As a bullet leaves the barrel of a gun, its trajectory depends on multiple aspects that determine how the bullet will travel through the air until it hits a solid surface. The time it takes for everything to happen is beyond our human sensory perception (one of the reasons why slow-mo cameras shooting different objects is so popular).
From the moment of pulling the trigger to the instance the bullet hits the target, it takes only a few milliseconds depending on the distance. Aiming a gun at a target even at the best possible precision alone cannot guarantee that the bullet will hit it as expected. Using a ballistic chart is the best and most convenient method of determining a bullet’s trajectory prior to firing a gun (today where are even apps see here or here to assist with this).
A ballistic chart can provide you with information on the velocity of the bullet, its weight, and the precise trajectory. Proper use of a ballistic chart can assure you of hitting any target anywhere at any given time.
Make the best use of every ammo available. We also want to help you understand the levels of B4, B5, B6, and B7 armor levels that they offer at International Armoring Corporation and Armormax.
Ballistic Protection Levels
A ballistic protection level indicates to what extent body armor can provide protection against bullets. There are several different standards of ballistic protection; higher the level, higher the protection.
One vehicle armor we mostly follow the European standard (B4 or B6) levels but can adhere to any standard NIJ (see below), as long as we are comparing apples-to-apples such as from the National Institute of Justice (NIJ) for body armor.
Most early age body armors were level 1 protection gear with early generation ballistic fiber which could only stop very low-velocity pistol ammunition and provide protection against fragmentation.
It is common to see that in many-body armor brands a ‘+’ sign is added following the threat level. What this sign implies is that the body armor has been tested for an additional caliber other than the calibers already mentioned for the respective level of protection.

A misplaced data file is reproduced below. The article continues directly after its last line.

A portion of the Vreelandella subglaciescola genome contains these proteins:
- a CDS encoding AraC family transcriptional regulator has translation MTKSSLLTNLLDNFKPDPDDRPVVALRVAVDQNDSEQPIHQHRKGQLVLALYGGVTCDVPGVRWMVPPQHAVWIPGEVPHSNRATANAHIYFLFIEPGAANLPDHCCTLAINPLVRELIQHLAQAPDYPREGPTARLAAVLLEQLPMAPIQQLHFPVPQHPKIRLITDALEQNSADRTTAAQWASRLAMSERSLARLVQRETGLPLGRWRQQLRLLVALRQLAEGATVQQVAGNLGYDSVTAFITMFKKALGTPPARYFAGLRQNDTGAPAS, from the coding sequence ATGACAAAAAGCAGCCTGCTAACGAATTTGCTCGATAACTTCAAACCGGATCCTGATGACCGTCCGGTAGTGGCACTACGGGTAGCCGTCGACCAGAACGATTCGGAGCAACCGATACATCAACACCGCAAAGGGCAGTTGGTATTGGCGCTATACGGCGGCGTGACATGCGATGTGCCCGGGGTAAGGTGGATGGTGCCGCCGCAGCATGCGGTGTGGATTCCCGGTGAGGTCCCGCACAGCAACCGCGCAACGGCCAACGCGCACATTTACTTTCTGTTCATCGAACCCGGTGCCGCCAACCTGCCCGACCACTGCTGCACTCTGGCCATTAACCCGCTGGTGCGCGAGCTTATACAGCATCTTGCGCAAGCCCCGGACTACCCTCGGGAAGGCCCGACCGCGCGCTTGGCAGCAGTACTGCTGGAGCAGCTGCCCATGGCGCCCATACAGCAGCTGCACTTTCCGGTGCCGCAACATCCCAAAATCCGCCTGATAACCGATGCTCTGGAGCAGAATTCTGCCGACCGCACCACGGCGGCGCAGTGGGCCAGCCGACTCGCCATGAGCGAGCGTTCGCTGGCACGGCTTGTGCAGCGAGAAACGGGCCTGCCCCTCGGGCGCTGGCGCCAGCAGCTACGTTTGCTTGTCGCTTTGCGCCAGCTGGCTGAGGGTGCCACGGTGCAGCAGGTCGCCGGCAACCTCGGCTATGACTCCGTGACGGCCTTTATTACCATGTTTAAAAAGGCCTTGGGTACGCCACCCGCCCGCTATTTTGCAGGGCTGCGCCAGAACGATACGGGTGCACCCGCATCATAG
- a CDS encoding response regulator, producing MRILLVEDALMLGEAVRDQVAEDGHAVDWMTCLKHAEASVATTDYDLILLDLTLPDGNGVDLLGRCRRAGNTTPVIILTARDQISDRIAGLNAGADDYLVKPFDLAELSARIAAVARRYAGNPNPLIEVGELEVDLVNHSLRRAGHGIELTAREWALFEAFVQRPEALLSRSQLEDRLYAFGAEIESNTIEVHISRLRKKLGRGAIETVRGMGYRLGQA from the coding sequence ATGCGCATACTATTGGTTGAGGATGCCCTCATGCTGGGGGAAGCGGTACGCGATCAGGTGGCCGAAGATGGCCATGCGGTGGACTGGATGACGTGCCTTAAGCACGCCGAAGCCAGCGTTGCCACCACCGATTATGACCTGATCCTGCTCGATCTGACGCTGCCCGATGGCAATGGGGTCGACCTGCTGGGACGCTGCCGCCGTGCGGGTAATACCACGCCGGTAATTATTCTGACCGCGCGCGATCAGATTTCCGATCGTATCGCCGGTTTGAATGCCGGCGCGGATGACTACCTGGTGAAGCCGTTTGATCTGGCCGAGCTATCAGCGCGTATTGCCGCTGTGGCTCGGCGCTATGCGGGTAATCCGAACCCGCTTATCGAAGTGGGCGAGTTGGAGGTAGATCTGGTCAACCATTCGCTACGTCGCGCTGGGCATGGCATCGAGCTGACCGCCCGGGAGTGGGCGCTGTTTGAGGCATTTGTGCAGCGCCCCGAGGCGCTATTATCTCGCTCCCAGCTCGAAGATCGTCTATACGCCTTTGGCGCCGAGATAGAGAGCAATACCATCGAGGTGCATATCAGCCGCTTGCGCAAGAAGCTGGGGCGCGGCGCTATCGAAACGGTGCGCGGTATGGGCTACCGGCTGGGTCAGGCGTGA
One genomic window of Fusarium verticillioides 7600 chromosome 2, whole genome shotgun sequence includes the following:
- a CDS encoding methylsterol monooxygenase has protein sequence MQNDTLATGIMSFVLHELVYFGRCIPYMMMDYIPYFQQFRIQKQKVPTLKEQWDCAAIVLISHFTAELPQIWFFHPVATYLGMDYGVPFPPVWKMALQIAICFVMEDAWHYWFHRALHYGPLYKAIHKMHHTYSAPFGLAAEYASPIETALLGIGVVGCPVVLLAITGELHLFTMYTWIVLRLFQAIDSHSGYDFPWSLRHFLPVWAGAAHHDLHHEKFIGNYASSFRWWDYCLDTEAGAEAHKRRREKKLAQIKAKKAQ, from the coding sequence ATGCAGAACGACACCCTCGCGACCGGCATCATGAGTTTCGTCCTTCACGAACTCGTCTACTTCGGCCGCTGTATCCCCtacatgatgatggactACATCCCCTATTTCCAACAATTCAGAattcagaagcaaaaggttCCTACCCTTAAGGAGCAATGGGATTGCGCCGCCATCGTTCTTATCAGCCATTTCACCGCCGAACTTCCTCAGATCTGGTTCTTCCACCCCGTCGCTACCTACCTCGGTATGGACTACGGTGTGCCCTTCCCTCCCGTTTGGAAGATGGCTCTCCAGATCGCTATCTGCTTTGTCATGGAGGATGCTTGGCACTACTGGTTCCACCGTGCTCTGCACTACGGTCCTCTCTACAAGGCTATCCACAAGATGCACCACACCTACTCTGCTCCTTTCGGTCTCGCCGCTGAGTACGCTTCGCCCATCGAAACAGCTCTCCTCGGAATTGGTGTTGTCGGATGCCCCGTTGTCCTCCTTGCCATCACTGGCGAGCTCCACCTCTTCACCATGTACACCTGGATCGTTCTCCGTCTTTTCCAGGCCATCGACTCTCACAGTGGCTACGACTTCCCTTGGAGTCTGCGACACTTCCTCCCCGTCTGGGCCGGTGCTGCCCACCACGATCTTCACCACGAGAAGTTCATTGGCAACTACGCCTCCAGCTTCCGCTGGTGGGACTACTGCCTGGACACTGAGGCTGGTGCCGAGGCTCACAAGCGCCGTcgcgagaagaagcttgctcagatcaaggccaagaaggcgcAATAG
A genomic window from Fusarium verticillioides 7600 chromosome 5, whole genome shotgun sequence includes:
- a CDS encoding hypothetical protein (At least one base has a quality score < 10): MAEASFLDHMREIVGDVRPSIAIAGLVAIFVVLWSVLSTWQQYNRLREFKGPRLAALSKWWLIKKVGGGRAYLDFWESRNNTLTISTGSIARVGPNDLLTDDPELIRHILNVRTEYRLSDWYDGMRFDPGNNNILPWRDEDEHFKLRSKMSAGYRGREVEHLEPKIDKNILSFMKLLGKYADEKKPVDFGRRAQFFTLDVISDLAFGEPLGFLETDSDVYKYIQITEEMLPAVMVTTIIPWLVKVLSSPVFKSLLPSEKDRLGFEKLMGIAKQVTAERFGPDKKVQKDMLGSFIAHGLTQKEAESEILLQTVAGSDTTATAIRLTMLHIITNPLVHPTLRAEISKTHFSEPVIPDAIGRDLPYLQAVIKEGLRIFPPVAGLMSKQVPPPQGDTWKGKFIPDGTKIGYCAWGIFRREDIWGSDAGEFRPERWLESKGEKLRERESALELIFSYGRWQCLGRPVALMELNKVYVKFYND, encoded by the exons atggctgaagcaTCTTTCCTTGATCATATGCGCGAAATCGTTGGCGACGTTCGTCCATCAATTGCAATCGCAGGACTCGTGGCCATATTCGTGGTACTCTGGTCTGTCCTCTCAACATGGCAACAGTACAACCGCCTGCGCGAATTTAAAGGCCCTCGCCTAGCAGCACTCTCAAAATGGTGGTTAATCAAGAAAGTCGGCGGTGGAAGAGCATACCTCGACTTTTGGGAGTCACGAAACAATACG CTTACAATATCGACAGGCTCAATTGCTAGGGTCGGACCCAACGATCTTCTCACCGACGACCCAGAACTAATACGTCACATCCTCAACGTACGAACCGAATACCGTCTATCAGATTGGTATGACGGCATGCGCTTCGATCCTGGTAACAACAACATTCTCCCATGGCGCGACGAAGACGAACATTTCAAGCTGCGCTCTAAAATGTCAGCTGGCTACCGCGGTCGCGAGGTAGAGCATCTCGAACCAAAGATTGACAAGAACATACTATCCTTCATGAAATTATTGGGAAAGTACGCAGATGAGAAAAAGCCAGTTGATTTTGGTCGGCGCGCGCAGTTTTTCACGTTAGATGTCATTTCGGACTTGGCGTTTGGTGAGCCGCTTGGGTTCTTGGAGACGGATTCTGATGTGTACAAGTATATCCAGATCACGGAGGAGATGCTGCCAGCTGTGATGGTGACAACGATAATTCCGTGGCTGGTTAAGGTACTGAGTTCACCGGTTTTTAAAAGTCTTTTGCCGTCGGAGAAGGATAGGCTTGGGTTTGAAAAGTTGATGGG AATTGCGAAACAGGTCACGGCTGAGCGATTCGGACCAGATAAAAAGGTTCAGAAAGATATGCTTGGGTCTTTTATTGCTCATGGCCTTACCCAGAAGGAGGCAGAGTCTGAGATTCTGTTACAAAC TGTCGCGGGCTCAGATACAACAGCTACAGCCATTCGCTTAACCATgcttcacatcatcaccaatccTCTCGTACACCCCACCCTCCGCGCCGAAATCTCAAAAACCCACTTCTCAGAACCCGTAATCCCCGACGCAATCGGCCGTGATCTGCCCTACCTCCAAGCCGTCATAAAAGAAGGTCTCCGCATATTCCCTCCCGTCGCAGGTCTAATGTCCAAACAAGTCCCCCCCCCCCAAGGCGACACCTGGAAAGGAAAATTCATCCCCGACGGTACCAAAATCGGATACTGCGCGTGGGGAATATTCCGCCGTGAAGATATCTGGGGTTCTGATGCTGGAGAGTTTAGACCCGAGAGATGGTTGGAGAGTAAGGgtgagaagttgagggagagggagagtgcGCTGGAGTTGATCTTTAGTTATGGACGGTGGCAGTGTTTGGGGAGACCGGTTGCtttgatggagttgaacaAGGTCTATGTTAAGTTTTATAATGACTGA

Level 2A body armors are the most commonly used protection gear since it can provide protection against most calibers including 9mm and 357 Magnum. Later after vehicles became more common to armor (see our History of Armored Vehicles post) and more advanced rifles and artillery there were other standards that were accepted worldwide.
Just like ballistic protection levels are available for body armors, an accepted system of protection levels is also available for vehicles which indicates their ability to resist different bullets from penetrating the inside cavity of the vehicle with ballistic glass and armor designed to fit each vehicle model.
International Armoring’s armored vehicles are used in over 150 countries and trusted by some of the most high-profile leaders, celebrities, and individuals because of their track record of saving lives and the technology they offer.
B4 B5 B6 and B7 Levels of Car Armor:
How are armored cars rated?
The NIJ is the world leader in ballistic armor testing. They perform a wide range of tests which reveal details of armoring standards, demonstrating the range of protection offered by a series of armor and guns. The NIJ offers 8 classifications of protection, including Class I, IIA, II, IIIA, III, IV, V, & VI.
In Europe, they utilize levels B1-B7 via the Standard EN1063 scale.
If interested in learning more or have further questions take a look at this post: More Common Bulletproof Car Questions and Answers
See a video showcasing the glass here: